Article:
Ready for a science joke?

“A farmer was having a mysterious problem that was killing all of his chickens. To get to the bottom of it, he hired a biologist, chemist, and physicist to get to the root of his problem. After their analyses, they report back to the farmer.

The Biologist tells him, “I have performed many biological, genetic, and serologic assays on your chickens, and I cannot find any abnormalities.”

The Chemist tells him, “I have performed many metabolic, toxicologic, and chemical assays on your chickens, and I cannot find any abnormalities.”

The Physicist then chimes in, “I know what is killing your chickens and have a solution. Assuming spherical chickens in a vacuum…”


(Thanks to @F1000 for the blog full of laughs!)

The gift of diverse perspectives

I’ve had a birds-eye view of how different disciplines think by running peer-coaching for academics for more than ten years.  If you’ve never tried this before it works by setting up mixed discipline groups who support each other with real-world and real-time challenges. Each person in the group has time to share a problem and have their thinking about it provoked by thoughtful questions from the others.  No answers or suggestions are given. It’s a powerful way of developing coaching skills and supporting people with the thorny issues that hold their work back.

As time has gone on I’ve become more and more fascinated by the particular value of being in a coaching group with people from other disciplines. In any group each person’s world-view frames the way they take in information, conceptualise it and ask questions about it. Each of us filter what others say through our unique lenses, informed by our experiences, beliefs, values and training. We see dangers, inequalities and opportunities as what we hear resonates with our own understanding of the world.

In an interdisciplinary group it becomes more obvious how discipline-thinking is part of our own filter.  This is most apparent in the way people frame questions for each other.  Hearing questions from many different viewpoints is such a gift, so here are ten powerful questions academics ask each other; I invite you to try them on yourself.  Some may be familiar to you, probably those most aligned with your own world view, others may seem left-field and give you a real catalyst for thinking differently.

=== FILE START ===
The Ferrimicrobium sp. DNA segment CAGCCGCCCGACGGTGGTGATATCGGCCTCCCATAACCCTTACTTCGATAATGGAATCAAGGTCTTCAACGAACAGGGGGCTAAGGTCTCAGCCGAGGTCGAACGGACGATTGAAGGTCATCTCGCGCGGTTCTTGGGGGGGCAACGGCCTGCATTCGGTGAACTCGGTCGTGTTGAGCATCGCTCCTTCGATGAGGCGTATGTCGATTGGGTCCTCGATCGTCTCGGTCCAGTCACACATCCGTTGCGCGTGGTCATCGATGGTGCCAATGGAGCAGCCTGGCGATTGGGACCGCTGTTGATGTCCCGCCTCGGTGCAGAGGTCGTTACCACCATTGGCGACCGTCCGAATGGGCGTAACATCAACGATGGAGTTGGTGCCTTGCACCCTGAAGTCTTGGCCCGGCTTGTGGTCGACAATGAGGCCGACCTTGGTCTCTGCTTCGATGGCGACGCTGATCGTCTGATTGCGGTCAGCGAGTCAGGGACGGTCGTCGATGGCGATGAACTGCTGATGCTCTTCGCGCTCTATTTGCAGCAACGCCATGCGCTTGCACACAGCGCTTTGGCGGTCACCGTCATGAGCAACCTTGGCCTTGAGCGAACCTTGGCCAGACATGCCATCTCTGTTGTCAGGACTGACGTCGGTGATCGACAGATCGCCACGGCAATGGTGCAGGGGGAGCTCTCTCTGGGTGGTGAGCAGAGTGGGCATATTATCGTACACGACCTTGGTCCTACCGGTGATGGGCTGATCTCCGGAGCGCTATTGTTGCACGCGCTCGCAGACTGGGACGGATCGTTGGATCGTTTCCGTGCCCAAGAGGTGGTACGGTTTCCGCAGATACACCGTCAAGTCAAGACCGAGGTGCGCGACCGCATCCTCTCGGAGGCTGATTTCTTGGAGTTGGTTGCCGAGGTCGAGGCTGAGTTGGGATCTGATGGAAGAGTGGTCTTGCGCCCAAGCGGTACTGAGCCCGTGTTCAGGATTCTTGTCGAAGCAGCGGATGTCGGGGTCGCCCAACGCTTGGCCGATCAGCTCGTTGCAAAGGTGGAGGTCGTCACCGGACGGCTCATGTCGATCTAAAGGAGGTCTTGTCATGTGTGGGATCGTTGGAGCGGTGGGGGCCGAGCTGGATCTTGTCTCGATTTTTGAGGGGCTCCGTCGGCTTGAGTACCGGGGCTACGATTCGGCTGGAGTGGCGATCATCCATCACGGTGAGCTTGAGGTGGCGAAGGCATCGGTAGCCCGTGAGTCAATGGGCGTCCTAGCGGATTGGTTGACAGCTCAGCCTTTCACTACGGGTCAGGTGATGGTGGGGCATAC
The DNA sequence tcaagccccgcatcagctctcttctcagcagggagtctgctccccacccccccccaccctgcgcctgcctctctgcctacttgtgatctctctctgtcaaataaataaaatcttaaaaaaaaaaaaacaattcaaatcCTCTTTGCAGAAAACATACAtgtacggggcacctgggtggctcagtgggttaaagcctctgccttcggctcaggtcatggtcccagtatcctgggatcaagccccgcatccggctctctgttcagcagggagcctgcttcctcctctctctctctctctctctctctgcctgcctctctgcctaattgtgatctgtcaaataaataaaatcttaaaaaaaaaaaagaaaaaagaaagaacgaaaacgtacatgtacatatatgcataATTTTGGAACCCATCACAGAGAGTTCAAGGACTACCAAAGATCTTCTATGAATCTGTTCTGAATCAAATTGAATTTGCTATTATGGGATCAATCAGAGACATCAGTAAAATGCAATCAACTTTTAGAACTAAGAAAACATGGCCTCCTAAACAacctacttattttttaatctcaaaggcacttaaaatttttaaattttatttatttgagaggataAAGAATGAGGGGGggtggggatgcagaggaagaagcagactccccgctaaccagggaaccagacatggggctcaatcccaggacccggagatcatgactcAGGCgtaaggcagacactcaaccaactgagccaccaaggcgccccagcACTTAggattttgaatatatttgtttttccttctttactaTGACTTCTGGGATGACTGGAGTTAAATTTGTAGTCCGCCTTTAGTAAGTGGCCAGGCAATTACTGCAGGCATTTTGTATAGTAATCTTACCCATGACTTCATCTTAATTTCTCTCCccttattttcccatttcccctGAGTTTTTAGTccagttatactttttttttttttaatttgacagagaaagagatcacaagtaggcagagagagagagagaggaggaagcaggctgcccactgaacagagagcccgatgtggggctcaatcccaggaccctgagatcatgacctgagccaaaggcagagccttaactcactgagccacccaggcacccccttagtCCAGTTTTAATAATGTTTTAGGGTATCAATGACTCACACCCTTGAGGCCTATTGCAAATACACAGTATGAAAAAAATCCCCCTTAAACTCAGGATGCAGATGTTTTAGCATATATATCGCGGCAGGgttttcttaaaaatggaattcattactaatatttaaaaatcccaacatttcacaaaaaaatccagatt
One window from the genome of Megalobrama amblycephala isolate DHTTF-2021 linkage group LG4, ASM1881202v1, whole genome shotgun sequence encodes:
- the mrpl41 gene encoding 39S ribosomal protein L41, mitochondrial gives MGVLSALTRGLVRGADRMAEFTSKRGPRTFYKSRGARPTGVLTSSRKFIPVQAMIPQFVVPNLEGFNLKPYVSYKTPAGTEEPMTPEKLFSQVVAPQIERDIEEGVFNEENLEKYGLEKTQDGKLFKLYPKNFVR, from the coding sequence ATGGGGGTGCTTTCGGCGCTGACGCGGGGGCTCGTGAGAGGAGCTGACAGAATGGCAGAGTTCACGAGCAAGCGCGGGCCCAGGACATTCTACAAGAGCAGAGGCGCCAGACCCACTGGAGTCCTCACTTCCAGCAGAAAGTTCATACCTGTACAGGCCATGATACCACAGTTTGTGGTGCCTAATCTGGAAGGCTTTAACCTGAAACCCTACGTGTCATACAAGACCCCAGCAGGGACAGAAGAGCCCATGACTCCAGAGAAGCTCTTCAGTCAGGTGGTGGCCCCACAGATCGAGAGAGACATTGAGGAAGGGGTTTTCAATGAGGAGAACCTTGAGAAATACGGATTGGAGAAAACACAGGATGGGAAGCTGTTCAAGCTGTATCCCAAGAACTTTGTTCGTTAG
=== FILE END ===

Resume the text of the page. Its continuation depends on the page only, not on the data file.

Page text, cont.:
Ten powerful questions to provoke your own thinking…



1. What story are you telling yourself here? (English and History)

Such a cracking question from academics with a keen awareness of narrative (how we put ‘facts’ together to tell a particular story).  Ask yourself this question right now and you’ll feel how challenging it can be! We are usually emotionally invested in our stories and quite convinced that they are true. By gently reminding ourselves that we can tell a different story if we choose to, we can start to see the roles we have cast for others, and ourselves and think of alternative plotlines to the one currently in play…

2. What is the next step of the process? (Engineering)

OK so not all Engineers think the same, but process thinking does commonly feature in questions from Engineers.  It might sound obvious to some, but for others re-conceptualising a potential solution as a process can be revelatory. There is something quite liberating about seeing the answer as a work in progress and not an instant solution.


3. What other variables are there in this equation? (Mathematics and Physics)